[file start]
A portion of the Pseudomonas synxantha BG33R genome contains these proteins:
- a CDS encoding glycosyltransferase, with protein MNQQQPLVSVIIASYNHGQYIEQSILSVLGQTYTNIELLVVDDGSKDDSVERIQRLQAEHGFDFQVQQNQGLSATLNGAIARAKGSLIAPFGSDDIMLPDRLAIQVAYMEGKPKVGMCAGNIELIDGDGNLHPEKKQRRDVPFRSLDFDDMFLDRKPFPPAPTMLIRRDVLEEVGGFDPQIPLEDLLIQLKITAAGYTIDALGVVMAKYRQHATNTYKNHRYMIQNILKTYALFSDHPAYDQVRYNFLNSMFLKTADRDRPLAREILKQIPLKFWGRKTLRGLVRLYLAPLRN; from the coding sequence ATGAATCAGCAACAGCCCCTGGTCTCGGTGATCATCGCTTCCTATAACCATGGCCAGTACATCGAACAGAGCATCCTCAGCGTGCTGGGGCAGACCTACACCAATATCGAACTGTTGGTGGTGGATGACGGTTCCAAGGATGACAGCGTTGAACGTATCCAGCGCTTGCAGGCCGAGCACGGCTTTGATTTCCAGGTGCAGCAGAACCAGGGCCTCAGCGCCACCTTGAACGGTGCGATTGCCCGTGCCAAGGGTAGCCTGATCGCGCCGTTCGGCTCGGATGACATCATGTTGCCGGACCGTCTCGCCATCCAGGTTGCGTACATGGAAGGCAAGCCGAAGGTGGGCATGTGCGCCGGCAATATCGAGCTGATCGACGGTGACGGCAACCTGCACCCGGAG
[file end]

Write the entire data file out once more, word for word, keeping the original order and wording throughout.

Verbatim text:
A portion of the Pseudomonas synxantha BG33R genome contains these proteins:
- a CDS encoding glycosyltransferase, with protein MNQQQPLVSVIIASYNHGQYIEQSILSVLGQTYTNIELLVVDDGSKDDSVERIQRLQAEHGFDFQVQQNQGLSATLNGAIARAKGSLIAPFGSDDIMLPDRLAIQVAYMEGKPKVGMCAGNIELIDGDGNLHPEKKQRRDVPFRSLDFDDMFLDRKPFPPAPTMLIRRDVLEEVGGFDPQIPLEDLLIQLKITAAGYTIDALGVVMAKYRQHATNTYKNHRYMIQNILKTYALFSDHPAYDQVRYNFLNSMFLKTADRDRPLAREILKQIPLKFWGRKTLRGLVRLYLAPLRN; from the coding sequence ATGAATCAGCAACAGCCCCTGGTCTCGGTGATCATCGCTTCCTATAACCATGGCCAGTACATCGAACAGAGCATCCTCAGCGTGCTGGGGCAGACCTACACCAATATCGAACTGTTGGTGGTGGATGACGGTTCCAAGGATGACAGCGTTGAACGTATCCAGCGCTTGCAGGCCGAGCACGGCTTTGATTTCCAGGTGCAGCAGAACCAGGGCCTCAGCGCCACCTTGAACGGTGCGATTGCCCGTGCCAAGGGTAGCCTGATCGCGCCGTTCGGCTCGGATGACATCATGTTGCCGGACCGTCTCGCCATCCAGGTTGCGTACATGGAAGGCAAGCCGAAGGTGGGCATGTGCGCCGGCAATATCGAGCTGATCGACGGTGACGGCAACCTGCACCCGGAG